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District Court of Appeal of Florida,Third District.

MASTEC, INC., and MasTec North America, Inc., Appellants, v. SUNCOAST UNDERGROUND, INC., Appellee.

No. 3D09-814.

    Decided: January 20, 2010

Before COPE, CORTIÑAS, and ROTHENBERG, JJ.Carlton Fields, Matthew J. Conigliaro and Stephanie Zimmerman, St. Petersburg, for appellants. Siegfried, Rivera, Lerner, De La Torre & Sobel, Stuart H. Sobel and H. Hugh McConnell, for appellee.

MasTec, Inc., and MasTec North America, Inc. (collectively, “MasTec”) appeal from a final summary judgment entered in favor of Suncoast Underground, Inc., contending that genuine issues of material fact exist and summary judgment was premature.   We agree.   We therefore reverse and remand for further proceedings consistent with this opinion.


The facts, viewed in the light most favorable to MasTec as the non-moving party, are as follows.   MasTec and Suncoast entered into a contract requiring Suncoast to provide underground construction work as a subcontractor for MasTec, which had a contract with Florida Power & Light.   The agreement included an indemnification clause providing that MasTec may offset any damages it incurs as a result of Suncoast's breach against any amount due to Suncoast.

Pursuant to the agreement, MasTec requested Suncoast perform excavation work in the City of Cocoa.   Under the Underground Facility Damage Prevention and Safety Act, chapter 556, Florida Statutes (2005), the excavation work required Suncoast to report the work to Florida's “One Call” hotline no less than two business days before any excavation and to provide the type and location of the excavation, along with the excavator's contact information.   The One Call system must notify area utility companies, which are required to mark their underground utility lines within two days, unless they do not have accurate information as to the lines' location.   Where lines are unmarked, the excavator may proceed after two business days but must do so with “reasonable care” using “detection equipment” pursuant to sections 556.105(5)(a) and 556.105(6)(a).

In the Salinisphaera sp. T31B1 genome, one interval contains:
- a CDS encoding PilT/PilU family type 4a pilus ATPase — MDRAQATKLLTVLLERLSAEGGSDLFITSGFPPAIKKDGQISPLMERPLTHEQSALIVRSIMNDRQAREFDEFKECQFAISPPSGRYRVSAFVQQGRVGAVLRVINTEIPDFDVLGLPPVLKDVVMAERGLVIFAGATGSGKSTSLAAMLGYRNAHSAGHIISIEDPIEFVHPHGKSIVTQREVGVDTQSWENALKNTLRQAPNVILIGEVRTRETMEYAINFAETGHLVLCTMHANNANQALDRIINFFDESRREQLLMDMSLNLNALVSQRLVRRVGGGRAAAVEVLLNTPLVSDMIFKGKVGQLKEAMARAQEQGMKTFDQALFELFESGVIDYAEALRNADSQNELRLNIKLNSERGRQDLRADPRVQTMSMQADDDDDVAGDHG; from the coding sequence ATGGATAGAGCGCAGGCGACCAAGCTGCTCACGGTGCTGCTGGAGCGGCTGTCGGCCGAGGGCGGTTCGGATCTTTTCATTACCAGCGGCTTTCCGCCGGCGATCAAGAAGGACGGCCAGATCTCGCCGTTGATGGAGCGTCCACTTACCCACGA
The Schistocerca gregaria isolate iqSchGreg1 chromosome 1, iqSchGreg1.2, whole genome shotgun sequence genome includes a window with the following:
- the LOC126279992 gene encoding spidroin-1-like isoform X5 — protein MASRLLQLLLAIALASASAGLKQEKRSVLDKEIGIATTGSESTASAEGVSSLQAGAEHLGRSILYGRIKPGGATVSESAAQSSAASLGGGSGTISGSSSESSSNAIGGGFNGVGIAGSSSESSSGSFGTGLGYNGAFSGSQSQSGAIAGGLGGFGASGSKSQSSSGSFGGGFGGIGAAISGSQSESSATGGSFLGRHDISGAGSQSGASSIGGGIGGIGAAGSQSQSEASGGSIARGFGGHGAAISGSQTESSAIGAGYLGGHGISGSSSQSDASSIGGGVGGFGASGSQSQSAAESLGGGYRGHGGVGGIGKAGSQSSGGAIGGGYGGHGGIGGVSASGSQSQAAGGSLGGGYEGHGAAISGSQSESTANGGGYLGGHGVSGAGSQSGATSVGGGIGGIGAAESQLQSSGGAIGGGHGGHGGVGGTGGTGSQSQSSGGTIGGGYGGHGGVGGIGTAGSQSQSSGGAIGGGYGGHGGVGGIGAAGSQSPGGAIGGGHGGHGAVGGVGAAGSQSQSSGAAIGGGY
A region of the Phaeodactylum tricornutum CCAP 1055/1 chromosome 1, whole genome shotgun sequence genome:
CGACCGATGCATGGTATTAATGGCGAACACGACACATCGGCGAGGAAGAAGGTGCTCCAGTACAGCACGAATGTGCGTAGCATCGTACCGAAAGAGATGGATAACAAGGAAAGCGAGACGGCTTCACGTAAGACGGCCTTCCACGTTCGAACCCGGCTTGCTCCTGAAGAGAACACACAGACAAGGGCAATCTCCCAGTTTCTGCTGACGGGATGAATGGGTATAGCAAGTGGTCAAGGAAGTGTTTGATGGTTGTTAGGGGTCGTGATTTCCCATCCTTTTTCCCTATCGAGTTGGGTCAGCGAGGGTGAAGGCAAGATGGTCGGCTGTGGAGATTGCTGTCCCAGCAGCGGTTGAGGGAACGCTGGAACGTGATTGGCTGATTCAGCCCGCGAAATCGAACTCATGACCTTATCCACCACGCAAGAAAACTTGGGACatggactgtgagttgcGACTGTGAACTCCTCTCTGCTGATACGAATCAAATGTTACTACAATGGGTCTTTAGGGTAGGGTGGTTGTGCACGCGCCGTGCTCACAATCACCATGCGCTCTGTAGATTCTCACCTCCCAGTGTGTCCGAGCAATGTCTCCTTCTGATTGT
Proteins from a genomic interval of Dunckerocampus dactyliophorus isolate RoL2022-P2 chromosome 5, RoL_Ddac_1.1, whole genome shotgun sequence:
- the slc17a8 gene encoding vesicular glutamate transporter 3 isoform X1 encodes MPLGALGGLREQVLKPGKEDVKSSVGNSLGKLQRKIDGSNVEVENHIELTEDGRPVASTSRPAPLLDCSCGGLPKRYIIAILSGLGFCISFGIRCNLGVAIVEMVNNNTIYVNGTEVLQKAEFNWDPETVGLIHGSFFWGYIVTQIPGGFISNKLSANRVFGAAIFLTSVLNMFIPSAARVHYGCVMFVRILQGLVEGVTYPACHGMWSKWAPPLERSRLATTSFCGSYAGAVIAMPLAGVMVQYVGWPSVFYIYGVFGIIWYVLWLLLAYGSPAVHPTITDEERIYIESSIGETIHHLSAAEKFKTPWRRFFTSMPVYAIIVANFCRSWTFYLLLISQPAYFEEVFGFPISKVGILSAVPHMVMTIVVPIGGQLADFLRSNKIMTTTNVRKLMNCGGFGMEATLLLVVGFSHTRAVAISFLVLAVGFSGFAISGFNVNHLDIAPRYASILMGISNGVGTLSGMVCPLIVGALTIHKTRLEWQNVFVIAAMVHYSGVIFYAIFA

Suncoast called the One Call hotline at 4:10 p.m. on Wednesday, January 4, 2006, and provided the location of its excavation and the name, phone number and email address for its representative.   MasTec claims that the phone number provided by Suncoast was inaccurate.   On January 6, the City's representative responded to Suncoast's hotline call with a “3P” response, indicating that the City did not have accurate information to mark its lines and was requesting that the excavator contact the City for further details.   The notification to One Call was posted on the system's website.   At 7:17 a.m. on Monday, January 9, the One Call system sent an email to Suncoast notifying Suncoast of the City's 3P response.   Suncoast began excavating at 8 a.m. that same day, and at 1:45 p.m., it ruptured an unmarked water main.

The City sent a letter to FPL disclaiming all liability and maintaining that Suncoast was liable for more than $72,000 in repairs because it failed to answer the City's 3P response.   FPL informed MasTec it was holding MasTec liable.   MasTec, in turn, notified Suncoast it was holding Suncoast liable and that it would withhold money from other projects covered by the parties' agreement pursuant to the indemnity provision of their agreement.   Suncoast sued to recover the payments owed, alleging that it complied with its statutory requirements and that the City is liable because it failed to timely mark the water line and notify Suncoast.1  The trial court granted Suncoast final summary judgment on its breach of contract claims and rejected MasTec's defenses and counterclaims with prejudice.   This appeal followed.


We review the entry of summary judgment de novo.  Aguero v. First Am. Ins. Co., 927 So.2d 894, 897 (Fla. 3d DCA 2005).   In awarding summary judgment to Suncoast, the trial court found that the following facts were established without dispute:  (1) the City failed to mark the damaged water line and timely notify Suncoast;  and (2) Suncoast complied with its statutory obligations.   Although we conclude that the trial court correctly determined that there were no genuine issues of material fact as to the first finding, we conclude that genuine issues of material fact remain as to the second finding, precluding summary judgment.

Did the City Satisfy Its Statutory Obligations?